There is an emergency case, which happens more readily today than in the past, if someone by social pressure must go to Mass and Holy Communion - for everyone seems to go at every Mass - but yet has committed a mortal sin, perhaps during the night, and has no opportunity for confession before receiving. That one may receive on the strength of such an act of perfect contrition, but with the obligation of getting to confession as soon as reasonably possible. Even the old theologians before Vatican II admitted this, and would say that if a person would spend a bit of time, perhaps even as little as 5 clock minutes, in quiet and trying to think of the motives for perfect contrition, it would be legitimate to assume the effort was successful.
Attrition, that is a sorrow based on something less than what was described for perfect contrition, can suffice for the Sacrament. This means sorrow out of fear of His just punishment -not just out of servile fear of hell - and because God is good to us.
Outside of very special cases confession must be individual. However before battle in war, and at times when there is real need to absolve a large group, and there is no time to hear each one separately, general absolution may be given. But the obligation to confess individually later remains for those persons.
After absolution, the penitent must say or do the penance given. To omit it deliberately after a mortal sin is gravely wrong. If one forgets, he should ask again if possible. If not possible, it would be sufficient to do what was most likely the penance given.
Even after doing the penance, usually there will be temporal punishment left over. It is good for the person to voluntarily try to do something for this. We recall that in the early centuries the Church made really large penances mandatory. Now the Church leaves it up to us to do enough. Many probably do not do much. When the dispensation for Friday abstinence was given, the document reminded us that the Church cannot dispense from the divine obligation of penance, and therefore said, that if one uses that dispensation, he/she must do something equivalent.
The priest who hears a confession - and anyone who by chance happens to overhear - is bound by the seal of confession, the most stringent kind of obligation. No reason whatsoever would ever justify revealing anything covered by it.
As we said earlier, the Church is led by the Holy Spirit over the centuries to an ever deepening penetration of the original deposit of faith. It is quite clear in the New Testament that, in view of the union of the Mystical Body, one can make up for another. St. Paul in Colossians 1:24 says he is filling up in his own body that which is lacking to the sufferings of Christ for His body, the Church. Of course, Christ the Head lacked nothing in suffering; but His members may fail to do their part. Paul, and others, can make up.
But it seems it took the Church some time to go further , so as to see that the Church has the keys to a great treasury, as it were, of merits and satisfactions from Christ and our Lady and the Saints, which can be given out by what we call indulgences. Of course, these are not permission to sin, as the Protestants used to charge (in spite of Luther's famed dictum in Epistle 501: "Even if you sin greatly believe still more greatly.")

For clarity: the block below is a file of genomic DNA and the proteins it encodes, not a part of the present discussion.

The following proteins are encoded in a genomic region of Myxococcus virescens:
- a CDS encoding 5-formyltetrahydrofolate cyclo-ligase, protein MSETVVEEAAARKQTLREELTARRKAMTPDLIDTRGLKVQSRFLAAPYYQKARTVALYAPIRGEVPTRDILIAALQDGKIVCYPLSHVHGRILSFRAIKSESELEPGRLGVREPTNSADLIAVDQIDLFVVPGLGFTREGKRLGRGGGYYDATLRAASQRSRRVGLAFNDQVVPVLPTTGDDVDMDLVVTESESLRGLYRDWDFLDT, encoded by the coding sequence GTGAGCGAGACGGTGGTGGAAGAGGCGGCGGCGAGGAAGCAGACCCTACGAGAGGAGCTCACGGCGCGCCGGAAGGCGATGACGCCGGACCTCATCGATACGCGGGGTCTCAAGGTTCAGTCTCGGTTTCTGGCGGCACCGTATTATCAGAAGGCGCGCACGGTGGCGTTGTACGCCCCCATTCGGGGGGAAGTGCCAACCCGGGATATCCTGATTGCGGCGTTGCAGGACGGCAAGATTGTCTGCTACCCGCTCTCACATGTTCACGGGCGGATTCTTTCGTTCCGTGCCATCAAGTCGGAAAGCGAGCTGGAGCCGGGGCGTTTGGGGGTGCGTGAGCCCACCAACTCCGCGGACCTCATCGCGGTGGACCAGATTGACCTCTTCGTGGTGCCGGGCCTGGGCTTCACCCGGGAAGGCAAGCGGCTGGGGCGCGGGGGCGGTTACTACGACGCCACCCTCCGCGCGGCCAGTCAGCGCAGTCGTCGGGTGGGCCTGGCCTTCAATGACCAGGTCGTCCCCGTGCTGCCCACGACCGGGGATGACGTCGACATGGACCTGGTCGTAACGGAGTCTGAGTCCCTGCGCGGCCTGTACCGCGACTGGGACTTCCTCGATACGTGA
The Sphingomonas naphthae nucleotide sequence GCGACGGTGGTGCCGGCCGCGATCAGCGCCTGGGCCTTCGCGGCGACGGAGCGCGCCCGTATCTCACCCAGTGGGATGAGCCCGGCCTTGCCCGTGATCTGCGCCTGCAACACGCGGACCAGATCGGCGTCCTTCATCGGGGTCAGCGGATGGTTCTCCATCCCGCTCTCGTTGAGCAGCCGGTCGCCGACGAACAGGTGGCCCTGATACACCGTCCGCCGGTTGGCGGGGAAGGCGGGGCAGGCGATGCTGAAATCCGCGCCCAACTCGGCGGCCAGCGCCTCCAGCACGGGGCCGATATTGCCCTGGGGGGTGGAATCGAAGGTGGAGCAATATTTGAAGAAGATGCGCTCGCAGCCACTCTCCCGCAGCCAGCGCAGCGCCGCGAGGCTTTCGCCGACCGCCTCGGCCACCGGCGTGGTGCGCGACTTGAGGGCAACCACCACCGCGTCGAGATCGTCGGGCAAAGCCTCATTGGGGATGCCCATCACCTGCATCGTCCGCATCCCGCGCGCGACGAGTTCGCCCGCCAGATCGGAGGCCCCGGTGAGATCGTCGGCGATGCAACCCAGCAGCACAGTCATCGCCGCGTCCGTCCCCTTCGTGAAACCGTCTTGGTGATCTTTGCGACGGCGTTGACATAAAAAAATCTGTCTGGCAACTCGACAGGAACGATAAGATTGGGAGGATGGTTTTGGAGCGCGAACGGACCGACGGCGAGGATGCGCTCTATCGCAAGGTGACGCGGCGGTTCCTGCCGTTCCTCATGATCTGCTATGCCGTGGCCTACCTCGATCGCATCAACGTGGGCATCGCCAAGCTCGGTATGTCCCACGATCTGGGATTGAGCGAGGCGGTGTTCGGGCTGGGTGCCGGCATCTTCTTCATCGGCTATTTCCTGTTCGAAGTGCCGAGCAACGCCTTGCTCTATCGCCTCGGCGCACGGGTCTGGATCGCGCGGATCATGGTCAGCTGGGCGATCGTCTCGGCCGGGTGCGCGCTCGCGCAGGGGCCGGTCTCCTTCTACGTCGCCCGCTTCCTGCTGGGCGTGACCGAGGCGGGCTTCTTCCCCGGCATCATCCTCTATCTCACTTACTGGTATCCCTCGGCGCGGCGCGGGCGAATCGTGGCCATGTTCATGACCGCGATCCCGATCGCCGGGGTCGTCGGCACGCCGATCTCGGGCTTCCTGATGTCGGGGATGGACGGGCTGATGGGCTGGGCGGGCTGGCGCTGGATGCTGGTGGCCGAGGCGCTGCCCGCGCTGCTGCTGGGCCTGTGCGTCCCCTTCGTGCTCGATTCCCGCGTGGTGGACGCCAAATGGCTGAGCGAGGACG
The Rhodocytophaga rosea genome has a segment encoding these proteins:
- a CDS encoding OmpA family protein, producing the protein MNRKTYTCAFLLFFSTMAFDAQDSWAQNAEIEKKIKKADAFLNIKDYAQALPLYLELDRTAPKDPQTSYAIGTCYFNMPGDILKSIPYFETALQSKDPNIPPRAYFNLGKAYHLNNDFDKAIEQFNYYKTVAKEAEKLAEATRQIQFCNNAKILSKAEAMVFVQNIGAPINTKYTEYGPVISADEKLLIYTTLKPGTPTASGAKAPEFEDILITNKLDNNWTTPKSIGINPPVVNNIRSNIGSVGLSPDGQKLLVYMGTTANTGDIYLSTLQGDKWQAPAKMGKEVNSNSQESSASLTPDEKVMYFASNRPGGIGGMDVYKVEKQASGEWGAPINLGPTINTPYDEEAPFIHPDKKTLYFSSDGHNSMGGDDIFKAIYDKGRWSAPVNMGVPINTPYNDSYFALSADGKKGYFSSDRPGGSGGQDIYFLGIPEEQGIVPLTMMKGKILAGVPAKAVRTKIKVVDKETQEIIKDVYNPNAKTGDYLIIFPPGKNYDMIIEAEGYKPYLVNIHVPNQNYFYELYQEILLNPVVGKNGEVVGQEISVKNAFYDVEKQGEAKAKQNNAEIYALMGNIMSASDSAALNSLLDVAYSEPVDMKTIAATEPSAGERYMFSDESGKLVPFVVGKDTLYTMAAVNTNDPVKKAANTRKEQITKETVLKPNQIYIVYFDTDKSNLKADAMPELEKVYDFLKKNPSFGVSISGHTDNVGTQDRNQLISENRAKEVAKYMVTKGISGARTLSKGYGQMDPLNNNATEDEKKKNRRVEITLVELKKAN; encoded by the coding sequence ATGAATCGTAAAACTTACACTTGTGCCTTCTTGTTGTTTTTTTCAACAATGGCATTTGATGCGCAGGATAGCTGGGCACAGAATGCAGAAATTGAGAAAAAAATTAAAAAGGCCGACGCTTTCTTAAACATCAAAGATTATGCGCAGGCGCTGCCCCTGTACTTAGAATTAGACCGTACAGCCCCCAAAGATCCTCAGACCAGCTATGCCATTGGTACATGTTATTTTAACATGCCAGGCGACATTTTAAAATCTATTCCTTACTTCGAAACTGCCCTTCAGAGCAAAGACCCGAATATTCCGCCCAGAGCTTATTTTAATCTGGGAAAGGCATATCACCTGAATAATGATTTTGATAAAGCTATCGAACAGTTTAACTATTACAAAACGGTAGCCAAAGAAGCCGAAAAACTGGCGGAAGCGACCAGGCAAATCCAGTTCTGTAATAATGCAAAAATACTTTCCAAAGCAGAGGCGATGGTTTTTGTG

Around 250 A.D. when the Church's requirements for penances for sins were still great, many were in prison who had confessed their faith in the Roman courts while their friends outside were under the obligation of long penances. Some of those in prison began to write letters to St. Cyprian, Bishop of Carthage, saying in effect: I wish to offer my sufferings for the sins of this friend of mine. Please relax his penance. St. Cyprian began to realize this could be done, and so helped the whole Church to see the possibilities.
A plenary indulgence if fully gained gives complete freedom from the penalties left over from sins. A partial indulgences does less.
The conditions for gaining a plenary indulgence are very great. One requirement is that the one who does the good work be free from all attachment to any sin at all, even venial sin. Then the person must confess and receive Holy Communion and pray for the intentions of the Holy Father. Confession might be made within about a week before or after the time the prescribed work is done. Holy Communion should be on the same day as the good work.
The prayers for the Holy Father should be at very least one Our Father and Hail Mary, or equivalents. If the good work called for is a visit to a church, one must say at least an Our Father and the Apostles' or Nicene Creed in addition.
If a plenary indulgence is not gained fully, there will still be a partial indulgence.
Plenary indulgences can be gained only once a day, except for the plenary indulgence at the moment of death.
The Church grants a plenary indulgence at the moment of death even if a priest is not available if the person is in the state of grace, has been in the habit of reciting some prayers during his life, and has the intention of gaining it.
However, the authority of the Church over souls ends with death, and so plenary indulgences gained for particular souls in purgatory are left to God's decision.
In a partial indulgence instead of mentioning so many years etc. as formerly, the Church now says in effect: Whatever value your good work would have without an indulgence, we now double, by giving an indulgence to it.